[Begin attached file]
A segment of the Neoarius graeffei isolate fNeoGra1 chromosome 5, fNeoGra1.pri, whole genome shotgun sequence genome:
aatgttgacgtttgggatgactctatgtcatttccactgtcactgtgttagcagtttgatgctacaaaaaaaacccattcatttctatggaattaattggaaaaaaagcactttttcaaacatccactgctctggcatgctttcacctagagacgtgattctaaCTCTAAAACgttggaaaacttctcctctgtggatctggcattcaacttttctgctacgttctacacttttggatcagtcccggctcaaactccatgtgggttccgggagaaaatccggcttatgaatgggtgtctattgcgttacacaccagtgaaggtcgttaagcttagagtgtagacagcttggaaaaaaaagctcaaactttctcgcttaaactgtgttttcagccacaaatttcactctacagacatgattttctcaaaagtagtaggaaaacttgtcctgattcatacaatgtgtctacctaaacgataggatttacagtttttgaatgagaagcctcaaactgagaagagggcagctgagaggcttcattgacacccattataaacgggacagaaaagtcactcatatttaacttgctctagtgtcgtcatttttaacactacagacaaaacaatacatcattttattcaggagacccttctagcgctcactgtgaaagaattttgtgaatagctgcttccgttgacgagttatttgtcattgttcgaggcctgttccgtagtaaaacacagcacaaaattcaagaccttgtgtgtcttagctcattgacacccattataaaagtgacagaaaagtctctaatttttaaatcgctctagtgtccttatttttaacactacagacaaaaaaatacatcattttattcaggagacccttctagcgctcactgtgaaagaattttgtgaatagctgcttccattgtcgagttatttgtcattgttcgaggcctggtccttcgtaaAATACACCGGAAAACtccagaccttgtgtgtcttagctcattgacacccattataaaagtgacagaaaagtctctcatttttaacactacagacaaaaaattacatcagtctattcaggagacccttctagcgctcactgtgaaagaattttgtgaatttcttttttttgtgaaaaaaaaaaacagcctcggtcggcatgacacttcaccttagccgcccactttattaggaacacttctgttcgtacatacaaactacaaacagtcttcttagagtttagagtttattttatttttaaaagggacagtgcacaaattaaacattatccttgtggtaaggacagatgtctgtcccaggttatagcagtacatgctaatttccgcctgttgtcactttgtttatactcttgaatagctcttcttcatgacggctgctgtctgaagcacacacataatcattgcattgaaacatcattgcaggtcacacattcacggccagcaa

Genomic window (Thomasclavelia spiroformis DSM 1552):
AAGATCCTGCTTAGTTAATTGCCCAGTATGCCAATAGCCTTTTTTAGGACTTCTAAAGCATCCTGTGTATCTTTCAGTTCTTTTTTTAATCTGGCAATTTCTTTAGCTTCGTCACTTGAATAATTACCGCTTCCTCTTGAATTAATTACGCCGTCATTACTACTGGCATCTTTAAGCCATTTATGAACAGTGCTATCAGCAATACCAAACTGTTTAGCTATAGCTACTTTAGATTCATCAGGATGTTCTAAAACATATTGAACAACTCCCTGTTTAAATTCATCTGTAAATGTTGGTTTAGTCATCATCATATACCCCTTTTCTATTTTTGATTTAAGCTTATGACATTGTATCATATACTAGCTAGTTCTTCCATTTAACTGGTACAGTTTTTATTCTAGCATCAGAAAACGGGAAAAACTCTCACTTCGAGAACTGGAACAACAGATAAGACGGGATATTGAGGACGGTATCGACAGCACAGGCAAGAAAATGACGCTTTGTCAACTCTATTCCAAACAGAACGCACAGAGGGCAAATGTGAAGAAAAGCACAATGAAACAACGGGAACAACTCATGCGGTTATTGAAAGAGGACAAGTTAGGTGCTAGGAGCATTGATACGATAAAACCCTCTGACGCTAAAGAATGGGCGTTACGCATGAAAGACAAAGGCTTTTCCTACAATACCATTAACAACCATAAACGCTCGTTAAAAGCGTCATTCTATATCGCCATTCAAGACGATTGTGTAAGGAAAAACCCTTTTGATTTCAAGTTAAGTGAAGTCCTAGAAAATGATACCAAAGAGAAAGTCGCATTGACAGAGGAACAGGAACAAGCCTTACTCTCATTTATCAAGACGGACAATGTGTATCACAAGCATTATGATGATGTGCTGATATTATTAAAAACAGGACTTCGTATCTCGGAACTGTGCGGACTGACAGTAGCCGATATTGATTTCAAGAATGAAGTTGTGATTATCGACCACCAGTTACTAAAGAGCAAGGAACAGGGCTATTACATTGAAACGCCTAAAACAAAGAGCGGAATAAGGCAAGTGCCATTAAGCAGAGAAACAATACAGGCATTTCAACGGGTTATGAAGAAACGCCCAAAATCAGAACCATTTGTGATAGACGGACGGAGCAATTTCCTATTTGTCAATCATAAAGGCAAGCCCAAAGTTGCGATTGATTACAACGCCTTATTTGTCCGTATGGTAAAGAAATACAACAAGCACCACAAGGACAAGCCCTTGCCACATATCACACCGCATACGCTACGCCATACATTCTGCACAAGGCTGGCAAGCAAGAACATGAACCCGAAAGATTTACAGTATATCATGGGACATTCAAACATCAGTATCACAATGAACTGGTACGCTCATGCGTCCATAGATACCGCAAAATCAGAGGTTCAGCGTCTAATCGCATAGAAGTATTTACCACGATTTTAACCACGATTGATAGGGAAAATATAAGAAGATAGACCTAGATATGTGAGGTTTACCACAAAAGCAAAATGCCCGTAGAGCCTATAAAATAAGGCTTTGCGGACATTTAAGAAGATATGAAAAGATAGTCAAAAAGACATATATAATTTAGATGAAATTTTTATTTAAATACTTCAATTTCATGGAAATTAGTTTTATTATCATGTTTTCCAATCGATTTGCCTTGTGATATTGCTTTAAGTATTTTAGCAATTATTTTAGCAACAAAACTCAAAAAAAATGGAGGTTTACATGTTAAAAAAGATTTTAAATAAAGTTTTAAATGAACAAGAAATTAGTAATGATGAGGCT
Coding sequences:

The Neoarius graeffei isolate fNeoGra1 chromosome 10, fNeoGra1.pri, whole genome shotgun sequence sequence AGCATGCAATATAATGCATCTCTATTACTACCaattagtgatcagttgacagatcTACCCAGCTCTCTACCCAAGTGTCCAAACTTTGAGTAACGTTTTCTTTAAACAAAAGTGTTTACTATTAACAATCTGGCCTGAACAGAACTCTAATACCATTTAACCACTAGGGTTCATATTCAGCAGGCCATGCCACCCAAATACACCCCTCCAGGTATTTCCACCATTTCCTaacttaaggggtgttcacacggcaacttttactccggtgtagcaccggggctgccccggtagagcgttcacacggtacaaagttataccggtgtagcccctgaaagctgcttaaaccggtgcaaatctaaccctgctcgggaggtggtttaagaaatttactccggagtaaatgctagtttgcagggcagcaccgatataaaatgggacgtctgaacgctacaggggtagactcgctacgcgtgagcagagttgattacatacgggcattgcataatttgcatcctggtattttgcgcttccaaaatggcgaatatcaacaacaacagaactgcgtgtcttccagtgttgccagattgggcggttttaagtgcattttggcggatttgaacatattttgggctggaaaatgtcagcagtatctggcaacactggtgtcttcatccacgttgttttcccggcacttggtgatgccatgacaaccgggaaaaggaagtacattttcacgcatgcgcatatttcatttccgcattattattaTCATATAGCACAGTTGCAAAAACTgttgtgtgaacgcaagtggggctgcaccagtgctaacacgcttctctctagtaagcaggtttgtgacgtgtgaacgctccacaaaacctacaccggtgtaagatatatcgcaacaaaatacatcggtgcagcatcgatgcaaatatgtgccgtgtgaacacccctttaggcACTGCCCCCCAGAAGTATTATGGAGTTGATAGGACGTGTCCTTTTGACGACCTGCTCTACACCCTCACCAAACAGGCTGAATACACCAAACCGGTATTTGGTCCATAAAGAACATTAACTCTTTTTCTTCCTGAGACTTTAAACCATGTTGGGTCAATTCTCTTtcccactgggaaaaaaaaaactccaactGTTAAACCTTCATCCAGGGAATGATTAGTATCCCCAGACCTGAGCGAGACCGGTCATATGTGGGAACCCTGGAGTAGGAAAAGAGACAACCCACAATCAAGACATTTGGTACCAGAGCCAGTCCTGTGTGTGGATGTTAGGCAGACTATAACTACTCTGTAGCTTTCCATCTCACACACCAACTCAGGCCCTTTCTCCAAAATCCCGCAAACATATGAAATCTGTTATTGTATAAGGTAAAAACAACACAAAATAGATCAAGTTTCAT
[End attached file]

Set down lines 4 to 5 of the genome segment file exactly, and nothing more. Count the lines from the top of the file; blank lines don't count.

AAGATCCTGCTTAGTTAATTGCCCAGTATGCCAATAGCCTTTTTTAGGACTTCTAAAGCATCCTGTGTATCTTTCAGTTCTTTTTTTAATCTGGCAATTTCTTTAGCTTCGTCACTTGAATAATTACCGCTTCCTCTTGAATTAATTACGCCGTCATTACTACTGGCATCTTTAAGCCATTTATGAACAGTGCTATCAGCAATACCAAACTGTTTAGCTATAGCTACTTTAGATTCATCAGGATGTTCTAAAACATATTGAACAACTCCCTGTTTAAATTCATCTGTAAATGTTGGTTTAGTCATCATCATATACCCCTTTTCTATTTTTGATTTAAGCTTATGACATTGTATCATATACTAGCTAGTTCTTCCATTTAACTGGTACAGTTTTTATTCTAGCATCAGAAAACGGGAAAAACTCTCACTTCGAGAACTGGAACAACAGATAAGACGGGATATTGAGGACGGTATCGACAGCACAGGCAAGAAAATGACGCTTTGTCAACTCTATTCCAAACAGAACGCACAGAGGGCAAATGTGAAGAAAAGCACAATGAAACAACGGGAACAACTCATGCGGTTATTGAAAGAGGACAAGTTAGGTGCTAGGAGCATTGATACGATAAAACCCTCTGACGCTAAAGAATGGGCGTTACGCATGAAAGACAAAGGCTTTTCCTACAATACCATTAACAACCATAAACGCTCGTTAAAAGCGTCATTCTATATCGCCATTCAAGACGATTGTGTAAGGAAAAACCCTTTTGATTTCAAGTTAAGTGAAGTCCTAGAAAATGATACCAAAGAGAAAGTCGCATTGACAGAGGAACAGGAACAAGCCTTACTCTCATTTATCAAGACGGACAATGTGTATCACAAGCATTATGATGATGTGCTGATATTATTAAAAACAGGACTTCGTATCTCGGAACTGTGCGGACTGACAGTAGCCGATATTGATTTCAAGAATGAAGTTGTGATTATCGACCACCAGTTACTAAAGAGCAAGGAACAGGGCTATTACATTGAAACGCCTAAAACAAAGAGCGGAATAAGGCAAGTGCCATTAAGCAGAGAAACAATACAGGCATTTCAACGGGTTATGAAGAAACGCCCAAAATCAGAACCATTTGTGATAGACGGACGGAGCAATTTCCTATTTGTCAATCATAAAGGCAAGCCCAAAGTTGCGATTGATTACAACGCCTTATTTGTCCGTATGGTAAAGAAATACAACAAGCACCACAAGGACAAGCCCTTGCCACATATCACACCGCATACGCTACGCCATACATTCTGCACAAGGCTGGCAAGCAAGAACATGAACCCGAAAGATTTACAGTATATCATGGGACATTCAAACATCAGTATCACAATGAACTGGTACGCTCATGCGTCCATAGATACCGCAAAATCAGAGGTTCAGCGTCTAATCGCATAGAAGTATTTACCACGATTTTAACCACGATTGATAGGGAAAATATAAGAAGATAGACCTAGATATGTGAGGTTTACCACAAAAGCAAAATGCCCGTAGAGCCTATAAAATAAGGCTTTGCGGACATTTAAGAAGATATGAAAAGATAGTCAAAAAGACATATATAATTTAGATGAAATTTTTATTTAAATACTTCAATTTCATGGAAATTAGTTTTATTATCATGTTTTCCAATCGATTTGCCTTGTGATATTGCTTTAAGTATTTTAGCAATTATTTTAGCAACAAAACTCAAAAAAAATGGAGGTTTACATGTTAAAAAAGATTTTAAATAAAGTTTTAAATGAACAAGAAATTAGTAATGATGAGGCT
Coding sequences: